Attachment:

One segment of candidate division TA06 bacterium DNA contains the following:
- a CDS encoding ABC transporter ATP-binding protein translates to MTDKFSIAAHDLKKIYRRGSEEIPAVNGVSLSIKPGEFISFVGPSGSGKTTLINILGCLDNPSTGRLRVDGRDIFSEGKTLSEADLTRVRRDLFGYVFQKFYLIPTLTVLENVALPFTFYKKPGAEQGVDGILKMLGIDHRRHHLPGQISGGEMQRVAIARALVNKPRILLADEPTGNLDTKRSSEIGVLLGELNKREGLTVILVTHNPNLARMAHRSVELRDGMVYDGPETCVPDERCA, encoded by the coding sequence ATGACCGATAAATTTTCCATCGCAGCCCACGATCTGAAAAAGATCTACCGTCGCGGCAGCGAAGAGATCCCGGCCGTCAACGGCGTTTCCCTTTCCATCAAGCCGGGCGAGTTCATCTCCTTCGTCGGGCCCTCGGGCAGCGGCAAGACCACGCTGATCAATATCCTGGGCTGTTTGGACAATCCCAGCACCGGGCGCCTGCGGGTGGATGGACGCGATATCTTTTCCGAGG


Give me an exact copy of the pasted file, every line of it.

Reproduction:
One segment of candidate division TA06 bacterium DNA contains the following:
- a CDS encoding ABC transporter ATP-binding protein translates to MTDKFSIAAHDLKKIYRRGSEEIPAVNGVSLSIKPGEFISFVGPSGSGKTTLINILGCLDNPSTGRLRVDGRDIFSEGKTLSEADLTRVRRDLFGYVFQKFYLIPTLTVLENVALPFTFYKKPGAEQGVDGILKMLGIDHRRHHLPGQISGGEMQRVAIARALVNKPRILLADEPTGNLDTKRSSEIGVLLGELNKREGLTVILVTHNPNLARMAHRSVELRDGMVYDGPETCVPDERCA, encoded by the coding sequence ATGACCGATAAATTTTCCATCGCAGCCCACGATCTGAAAAAGATCTACCGTCGCGGCAGCGAAGAGATCCCGGCCGTCAACGGCGTTTCCCTTTCCATCAAGCCGGGCGAGTTCATCTCCTTCGTCGGGCCCTCGGGCAGCGGCAAGACCACGCTGATCAATATCCTGGGCTGTTTGGACAATCCCAGCACCGGGCGCCTGCGGGTGGATGGACGCGATATCTTTTCCGAGG